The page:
Love is not measured by money
My mutt Ace was free.
My cat Scout was free.
My husband Josh paid around $35 for his cat, Beamer.
We love our animals and give them the best home we can. The price we paid for them (or didn’t) has nothing to do with how much we love them or how well we care for them.
Ace, Scout and Beamer get daily affection and play. They go to the vet when they are sick. They are neutered. I never leave them home for more than eight hours, usually no more than three. When we leave town, the whole crew travels, too. Or they stay with their “grandparents” (more than 200 miles away!) so they don’t have to go to a kennel.
Ace sleeps in or near our bedroom most nights. He plays with other dogs almost daily. He goes for walks and to training classes. He attended our wedding, gets to go camping and to the lake whenever we do.
The cats, too, are part of the family. They get Christmas presents from their “grandparents” and their “uncles.” I take naps just so I can snuggle up in a pile of purrs (a certain tan tabby is purring at my feet now). I sing to them, play chasing games, brush them, buy them organic treats, dress them up for Halloween 😀
It’s not that we give our animals a better home than other pet owners. It’s just that money has nothing to do with the equation. (Plus, don’t most of us know at least one lousy owner who paid $1,000 or more for his puppy?)
You can’t determine the quality of a home based only on what someone is willing to pay for an animal.
Yes, adopters should be screened within reason, but the adoption fee should not be related to that process.
You can’t put a price on love.
Free to a good home
I love to see rescues and shelters offering adoption specials where some or all of the animals are free or close to it.
Adoptions are vital for saving more animals, and it’s up to the adoption organizations to increase the quantity and quality of their adoptions. That means using effective marketing.
I got to attend a presentation by Bonney Brown, executive director of the Nevada Humane Society, on how to improve the shelter experience for cats.
This shelter is always looking for creative ways to promote its animals.
Bonney shared an example where the shelter took in 54 orange cats from an alleged hoarding situation. It then offered an adoption donation special on orange cats.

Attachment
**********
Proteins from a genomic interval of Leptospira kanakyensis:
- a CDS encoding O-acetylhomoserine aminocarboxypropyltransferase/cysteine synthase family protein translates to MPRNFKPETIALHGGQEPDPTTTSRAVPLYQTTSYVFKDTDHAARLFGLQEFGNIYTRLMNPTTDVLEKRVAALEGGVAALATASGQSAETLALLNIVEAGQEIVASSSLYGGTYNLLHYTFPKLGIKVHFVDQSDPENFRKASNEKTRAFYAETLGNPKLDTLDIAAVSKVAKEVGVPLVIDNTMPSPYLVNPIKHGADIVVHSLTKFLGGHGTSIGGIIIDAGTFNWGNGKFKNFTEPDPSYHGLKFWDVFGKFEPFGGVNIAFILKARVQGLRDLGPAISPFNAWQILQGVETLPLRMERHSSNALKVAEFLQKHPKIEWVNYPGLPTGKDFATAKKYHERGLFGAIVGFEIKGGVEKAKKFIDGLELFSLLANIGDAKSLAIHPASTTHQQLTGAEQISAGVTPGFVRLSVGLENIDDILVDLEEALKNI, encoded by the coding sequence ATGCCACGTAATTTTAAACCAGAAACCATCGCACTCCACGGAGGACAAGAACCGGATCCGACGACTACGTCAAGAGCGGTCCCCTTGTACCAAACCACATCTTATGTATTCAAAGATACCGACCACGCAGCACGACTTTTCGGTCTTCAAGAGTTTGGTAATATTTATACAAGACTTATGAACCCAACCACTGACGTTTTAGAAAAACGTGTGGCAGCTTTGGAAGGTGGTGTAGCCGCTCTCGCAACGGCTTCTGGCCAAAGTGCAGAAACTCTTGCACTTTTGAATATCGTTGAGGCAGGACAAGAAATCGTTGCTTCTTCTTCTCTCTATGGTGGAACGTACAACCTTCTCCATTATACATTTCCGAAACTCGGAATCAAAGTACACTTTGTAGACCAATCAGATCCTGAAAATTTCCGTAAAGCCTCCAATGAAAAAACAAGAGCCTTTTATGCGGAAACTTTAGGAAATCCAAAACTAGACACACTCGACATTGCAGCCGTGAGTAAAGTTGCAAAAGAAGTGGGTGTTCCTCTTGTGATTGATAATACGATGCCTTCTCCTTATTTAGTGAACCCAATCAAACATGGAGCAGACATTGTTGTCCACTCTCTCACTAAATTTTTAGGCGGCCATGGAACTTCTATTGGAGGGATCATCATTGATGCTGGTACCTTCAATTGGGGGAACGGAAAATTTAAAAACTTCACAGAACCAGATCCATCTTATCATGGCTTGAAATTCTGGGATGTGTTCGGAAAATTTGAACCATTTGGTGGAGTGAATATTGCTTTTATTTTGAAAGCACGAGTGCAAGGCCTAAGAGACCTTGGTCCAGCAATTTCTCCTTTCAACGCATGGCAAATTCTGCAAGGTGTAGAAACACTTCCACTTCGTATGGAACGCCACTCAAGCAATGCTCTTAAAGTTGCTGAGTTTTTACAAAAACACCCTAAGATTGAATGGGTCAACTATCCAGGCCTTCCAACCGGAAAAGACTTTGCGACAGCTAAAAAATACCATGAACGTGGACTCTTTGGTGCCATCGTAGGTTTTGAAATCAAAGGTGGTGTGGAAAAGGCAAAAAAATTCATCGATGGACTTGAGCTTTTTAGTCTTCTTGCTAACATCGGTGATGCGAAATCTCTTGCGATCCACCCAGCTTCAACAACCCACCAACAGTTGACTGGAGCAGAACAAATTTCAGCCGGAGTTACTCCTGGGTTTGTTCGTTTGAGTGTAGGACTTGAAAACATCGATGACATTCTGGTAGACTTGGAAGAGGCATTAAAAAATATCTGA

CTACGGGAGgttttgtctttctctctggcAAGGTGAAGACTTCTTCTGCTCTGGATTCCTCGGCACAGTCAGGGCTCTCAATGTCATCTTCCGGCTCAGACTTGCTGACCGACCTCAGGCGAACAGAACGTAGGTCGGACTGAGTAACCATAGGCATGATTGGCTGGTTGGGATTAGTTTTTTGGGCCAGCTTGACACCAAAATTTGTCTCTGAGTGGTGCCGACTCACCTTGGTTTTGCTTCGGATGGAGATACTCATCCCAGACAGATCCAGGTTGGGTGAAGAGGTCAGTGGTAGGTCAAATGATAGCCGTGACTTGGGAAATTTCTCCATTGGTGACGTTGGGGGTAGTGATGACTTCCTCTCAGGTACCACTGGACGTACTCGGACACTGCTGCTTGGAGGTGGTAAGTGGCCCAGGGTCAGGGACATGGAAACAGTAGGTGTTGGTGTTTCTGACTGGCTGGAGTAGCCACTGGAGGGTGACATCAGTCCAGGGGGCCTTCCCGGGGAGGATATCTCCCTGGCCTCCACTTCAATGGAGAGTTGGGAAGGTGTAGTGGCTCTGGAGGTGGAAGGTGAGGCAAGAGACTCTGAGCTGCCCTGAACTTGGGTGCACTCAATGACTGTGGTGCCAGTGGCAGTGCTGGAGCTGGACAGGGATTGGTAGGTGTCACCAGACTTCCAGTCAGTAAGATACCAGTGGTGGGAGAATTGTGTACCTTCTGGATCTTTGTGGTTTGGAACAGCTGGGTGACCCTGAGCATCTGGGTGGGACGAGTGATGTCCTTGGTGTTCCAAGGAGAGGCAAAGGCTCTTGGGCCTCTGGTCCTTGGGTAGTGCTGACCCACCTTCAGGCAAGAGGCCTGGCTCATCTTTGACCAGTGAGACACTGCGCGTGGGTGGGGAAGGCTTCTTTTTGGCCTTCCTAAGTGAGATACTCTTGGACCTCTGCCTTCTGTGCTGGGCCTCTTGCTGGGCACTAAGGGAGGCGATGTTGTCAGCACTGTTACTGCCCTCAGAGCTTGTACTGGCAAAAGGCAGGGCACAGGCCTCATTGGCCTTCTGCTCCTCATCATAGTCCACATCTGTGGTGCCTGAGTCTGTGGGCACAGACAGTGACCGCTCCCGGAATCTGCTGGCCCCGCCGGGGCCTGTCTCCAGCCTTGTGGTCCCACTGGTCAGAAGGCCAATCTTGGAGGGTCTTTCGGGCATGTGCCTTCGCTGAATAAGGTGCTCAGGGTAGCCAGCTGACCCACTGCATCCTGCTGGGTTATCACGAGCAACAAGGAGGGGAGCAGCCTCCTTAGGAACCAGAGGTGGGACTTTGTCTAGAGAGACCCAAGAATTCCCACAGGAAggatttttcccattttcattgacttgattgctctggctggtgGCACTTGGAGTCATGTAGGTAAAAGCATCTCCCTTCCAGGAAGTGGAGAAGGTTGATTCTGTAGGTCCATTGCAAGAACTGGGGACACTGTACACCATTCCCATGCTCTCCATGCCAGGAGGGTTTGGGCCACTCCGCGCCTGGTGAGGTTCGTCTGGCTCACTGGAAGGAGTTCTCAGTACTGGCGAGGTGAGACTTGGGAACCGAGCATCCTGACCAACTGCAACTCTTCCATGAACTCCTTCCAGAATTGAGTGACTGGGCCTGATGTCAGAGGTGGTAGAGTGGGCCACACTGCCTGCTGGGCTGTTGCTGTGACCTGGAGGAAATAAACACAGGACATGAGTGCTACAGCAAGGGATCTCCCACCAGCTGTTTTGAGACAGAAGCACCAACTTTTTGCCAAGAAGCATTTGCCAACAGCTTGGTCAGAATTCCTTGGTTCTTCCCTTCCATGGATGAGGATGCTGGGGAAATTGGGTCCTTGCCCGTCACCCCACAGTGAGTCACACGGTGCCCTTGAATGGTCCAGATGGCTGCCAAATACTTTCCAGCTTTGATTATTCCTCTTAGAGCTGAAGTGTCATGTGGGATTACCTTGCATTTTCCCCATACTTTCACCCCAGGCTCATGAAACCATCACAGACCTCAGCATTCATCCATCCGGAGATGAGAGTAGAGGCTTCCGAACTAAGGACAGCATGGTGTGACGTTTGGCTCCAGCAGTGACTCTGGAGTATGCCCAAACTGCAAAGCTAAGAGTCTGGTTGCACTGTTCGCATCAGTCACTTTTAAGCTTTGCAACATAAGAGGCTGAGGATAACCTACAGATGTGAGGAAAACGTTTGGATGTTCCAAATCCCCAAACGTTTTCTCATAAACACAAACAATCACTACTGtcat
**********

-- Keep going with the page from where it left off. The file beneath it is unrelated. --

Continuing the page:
For one month, you could adopt an adult orange cat for just $10.
The people in the community were so touched by the shelter’s efforts to save the cats that they ended up donating more than enough money to cover the cats’ medical care.
That is the part many people are missing – shelters should not depend on adoption fees alone.
But shelters need adoption fees!
No … shelters should never depend on adoption donation fees. It’s not realistic.
Shelters and rescues already lose money on most adoptions, correct?
Their funding should come from grants, fundraisers, donations in general, and so on.
Here is where I want to point out a post from the Dogged Blog called What opponents of free pet adoptions don’t get. It inspired me to write this post, and you should check it out.
In it, blogger Christie Keith points out:
- People who adopt their pets at free adoption events value their pets as much as those who paid a fee, according to Maddie’s Fund.
- “Free” is just a marketing strategy, not a handout. That’s why nearly every business holds sales. Wealthy people love to shop at sales, just like everyone else.
Later, in the comments, Christie points out that relying on fees is not a good way to run a charitable organization.
It’s a bad pattern animal adoption charities have fallen into over the years, and it’s one I think we need to get out of if we’re going to fulfill our missions.
Charities should be funding themselves through development, through grants, donations, bequests, and projects envisioned from the get-go as revenue-producing, such as thrift stores or fundraisers.
I’m not saying rescues and shelters should drop their fees entirely, but they should keep them as low as possible while offering generous and frequent adoption specials. And of course, adopters should still be screened (within reason), regardless of price.